“It worked incredibly well over in the World Cup, and he has huge credit to do with that, and hopefully it continues for this summer. He’s been great so far. They’re great lessons we learned over in the World Cup that work, and we’d like to continue that on.”

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Joe Root

“More than anything, it’s really good to just see Ben back involved again in the frame of things and to see him come into the limited game time that we had, and to look as good as he did as well.

“You always know that when he gets into a game he always wants to put his mark on it and put a stamp on it. But yes, I think there will be an element of managing expectations.

“You’ve got to trust his experience and, I suppose, our whole bowling group can work collectively to take those wickets and I’m sure Ben will have a big say in that,” he added.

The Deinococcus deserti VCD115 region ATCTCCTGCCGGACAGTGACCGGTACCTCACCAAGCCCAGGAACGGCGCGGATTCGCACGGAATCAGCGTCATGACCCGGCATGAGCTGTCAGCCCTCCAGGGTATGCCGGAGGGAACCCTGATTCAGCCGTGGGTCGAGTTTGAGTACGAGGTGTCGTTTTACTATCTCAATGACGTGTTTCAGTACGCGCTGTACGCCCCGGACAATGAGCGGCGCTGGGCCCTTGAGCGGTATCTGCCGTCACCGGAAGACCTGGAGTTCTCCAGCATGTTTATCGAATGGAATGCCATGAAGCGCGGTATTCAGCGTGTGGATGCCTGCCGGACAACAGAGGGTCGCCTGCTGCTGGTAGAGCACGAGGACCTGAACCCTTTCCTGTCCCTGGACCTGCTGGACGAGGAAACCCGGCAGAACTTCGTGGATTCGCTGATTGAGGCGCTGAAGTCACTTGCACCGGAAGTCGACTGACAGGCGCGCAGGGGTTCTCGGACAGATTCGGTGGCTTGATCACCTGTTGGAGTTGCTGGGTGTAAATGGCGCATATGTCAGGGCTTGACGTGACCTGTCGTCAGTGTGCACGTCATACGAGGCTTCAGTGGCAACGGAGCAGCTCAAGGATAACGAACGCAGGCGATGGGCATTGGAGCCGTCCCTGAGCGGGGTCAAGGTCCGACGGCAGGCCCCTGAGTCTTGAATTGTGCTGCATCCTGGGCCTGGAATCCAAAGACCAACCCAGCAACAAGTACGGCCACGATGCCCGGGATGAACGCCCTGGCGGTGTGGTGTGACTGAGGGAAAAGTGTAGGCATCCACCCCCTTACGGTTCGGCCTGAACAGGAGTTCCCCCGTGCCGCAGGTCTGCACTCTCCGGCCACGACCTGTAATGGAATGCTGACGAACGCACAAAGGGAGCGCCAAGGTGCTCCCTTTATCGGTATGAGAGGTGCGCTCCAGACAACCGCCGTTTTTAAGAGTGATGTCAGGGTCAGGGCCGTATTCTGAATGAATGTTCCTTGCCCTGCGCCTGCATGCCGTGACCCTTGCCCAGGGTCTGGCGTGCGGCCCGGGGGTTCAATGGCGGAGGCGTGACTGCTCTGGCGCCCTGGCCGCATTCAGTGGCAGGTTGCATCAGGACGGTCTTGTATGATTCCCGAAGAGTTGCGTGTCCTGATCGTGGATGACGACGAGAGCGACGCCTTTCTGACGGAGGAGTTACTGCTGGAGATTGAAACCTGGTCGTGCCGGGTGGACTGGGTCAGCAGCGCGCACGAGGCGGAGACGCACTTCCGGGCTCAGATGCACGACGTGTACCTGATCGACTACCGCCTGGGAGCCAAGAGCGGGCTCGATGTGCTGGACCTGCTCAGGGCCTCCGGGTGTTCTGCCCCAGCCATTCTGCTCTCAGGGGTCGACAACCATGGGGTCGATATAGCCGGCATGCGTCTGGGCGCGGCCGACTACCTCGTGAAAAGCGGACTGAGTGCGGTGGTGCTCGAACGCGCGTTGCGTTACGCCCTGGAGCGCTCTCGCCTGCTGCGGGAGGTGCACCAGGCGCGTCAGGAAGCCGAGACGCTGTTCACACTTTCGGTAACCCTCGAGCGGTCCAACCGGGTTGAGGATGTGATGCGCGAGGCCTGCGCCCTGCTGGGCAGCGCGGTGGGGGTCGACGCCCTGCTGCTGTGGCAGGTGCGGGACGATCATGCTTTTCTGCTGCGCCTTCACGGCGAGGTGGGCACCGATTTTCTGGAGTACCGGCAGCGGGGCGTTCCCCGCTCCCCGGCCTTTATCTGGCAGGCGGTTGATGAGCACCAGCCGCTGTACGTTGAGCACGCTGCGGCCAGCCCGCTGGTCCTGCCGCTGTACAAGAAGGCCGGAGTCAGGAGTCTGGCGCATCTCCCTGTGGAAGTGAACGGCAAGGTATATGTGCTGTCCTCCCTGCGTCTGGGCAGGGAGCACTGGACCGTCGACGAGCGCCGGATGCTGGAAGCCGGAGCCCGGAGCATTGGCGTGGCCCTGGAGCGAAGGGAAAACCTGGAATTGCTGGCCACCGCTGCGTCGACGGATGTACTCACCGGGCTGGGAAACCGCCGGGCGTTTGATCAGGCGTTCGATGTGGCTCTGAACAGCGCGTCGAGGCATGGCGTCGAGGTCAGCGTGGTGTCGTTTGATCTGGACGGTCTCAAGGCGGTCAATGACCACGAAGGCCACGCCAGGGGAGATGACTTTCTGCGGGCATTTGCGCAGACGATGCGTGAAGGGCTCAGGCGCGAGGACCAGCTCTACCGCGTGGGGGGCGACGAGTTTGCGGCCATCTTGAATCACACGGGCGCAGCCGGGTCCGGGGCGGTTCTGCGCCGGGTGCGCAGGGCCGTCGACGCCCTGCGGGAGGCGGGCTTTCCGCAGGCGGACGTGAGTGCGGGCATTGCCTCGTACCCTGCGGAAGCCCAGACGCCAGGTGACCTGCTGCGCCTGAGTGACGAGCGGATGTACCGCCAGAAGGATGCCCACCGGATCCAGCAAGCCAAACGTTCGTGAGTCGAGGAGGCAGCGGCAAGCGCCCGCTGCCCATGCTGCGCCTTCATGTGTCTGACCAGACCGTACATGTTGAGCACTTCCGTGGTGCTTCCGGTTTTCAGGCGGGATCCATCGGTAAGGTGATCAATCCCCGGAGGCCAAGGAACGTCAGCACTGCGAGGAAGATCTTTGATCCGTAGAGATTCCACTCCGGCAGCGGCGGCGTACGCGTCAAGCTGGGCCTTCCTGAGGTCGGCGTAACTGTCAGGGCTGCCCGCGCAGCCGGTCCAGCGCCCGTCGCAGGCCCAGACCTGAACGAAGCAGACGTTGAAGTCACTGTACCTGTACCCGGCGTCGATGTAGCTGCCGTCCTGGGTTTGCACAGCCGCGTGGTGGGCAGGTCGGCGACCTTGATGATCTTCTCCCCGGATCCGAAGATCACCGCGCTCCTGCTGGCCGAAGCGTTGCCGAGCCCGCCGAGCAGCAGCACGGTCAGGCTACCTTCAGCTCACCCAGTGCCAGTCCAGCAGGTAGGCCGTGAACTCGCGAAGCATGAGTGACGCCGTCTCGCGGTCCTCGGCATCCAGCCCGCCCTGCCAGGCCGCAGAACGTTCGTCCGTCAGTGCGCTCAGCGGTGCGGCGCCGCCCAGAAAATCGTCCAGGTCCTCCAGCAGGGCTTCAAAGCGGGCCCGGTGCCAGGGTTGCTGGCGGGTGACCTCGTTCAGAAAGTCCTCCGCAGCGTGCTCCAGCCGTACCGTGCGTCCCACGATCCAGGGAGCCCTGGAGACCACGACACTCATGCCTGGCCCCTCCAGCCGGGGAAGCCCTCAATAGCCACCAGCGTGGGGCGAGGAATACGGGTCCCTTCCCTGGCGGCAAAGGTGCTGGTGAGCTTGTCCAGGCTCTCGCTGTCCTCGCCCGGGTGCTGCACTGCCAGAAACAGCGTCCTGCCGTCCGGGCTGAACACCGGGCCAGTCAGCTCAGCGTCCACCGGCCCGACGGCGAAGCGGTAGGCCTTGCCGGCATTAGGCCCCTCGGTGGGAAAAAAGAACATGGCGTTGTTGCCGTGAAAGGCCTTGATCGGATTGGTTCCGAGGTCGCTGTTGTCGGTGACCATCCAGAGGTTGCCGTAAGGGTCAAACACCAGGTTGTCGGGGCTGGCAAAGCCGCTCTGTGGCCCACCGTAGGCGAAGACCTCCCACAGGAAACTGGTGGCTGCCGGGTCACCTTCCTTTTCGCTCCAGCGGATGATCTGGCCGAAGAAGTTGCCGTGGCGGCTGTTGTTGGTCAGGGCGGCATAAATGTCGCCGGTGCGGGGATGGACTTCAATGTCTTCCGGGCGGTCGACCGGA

— via AFP


Australia: The hosts confirmed their line-up for the first Test three days early, recalling Travis Head for the hotly contested No 5 spot while retaining Mitchell Starc in the bowling attack. Head was dropped after the Boxing Day Test against India last year, and captain Cummins said the way he has responded gave him a narrow edge over the veteran Usman Khawaja.

Australia’s confirmed XI: Marcus Harris, David Warner, Marnus Labuschagne, Steve Smith, Travis Head, Cameron Green, Alex Carey (wk), Pat Cummins (c), Mitch Starc, Nathan Lyon, Josh Hazlewood.

England: The task for Joe Root’s side was made harder on the eve of the Ashes when veteran pacer James Anderson – Test cricket’s most prolific fast bowler with 632 wickets – was not named in England’s 12-man match squad for the opening clash at the Gabba. “Jimmy’s not going to play but he is fit. It’s just precautionary,” said Buttler.

England’s 12-member team for first Test: Joe Root (c), Stuart Broad, Rory Burns, Jos Buttler (wk), Haseeb Hameed, Jack Leach, Dawid Malan, Ollie Pope, Ollie Robinson, Ben Stokes, Chris Woakes, Mark Wood.

Recent form and Ashes history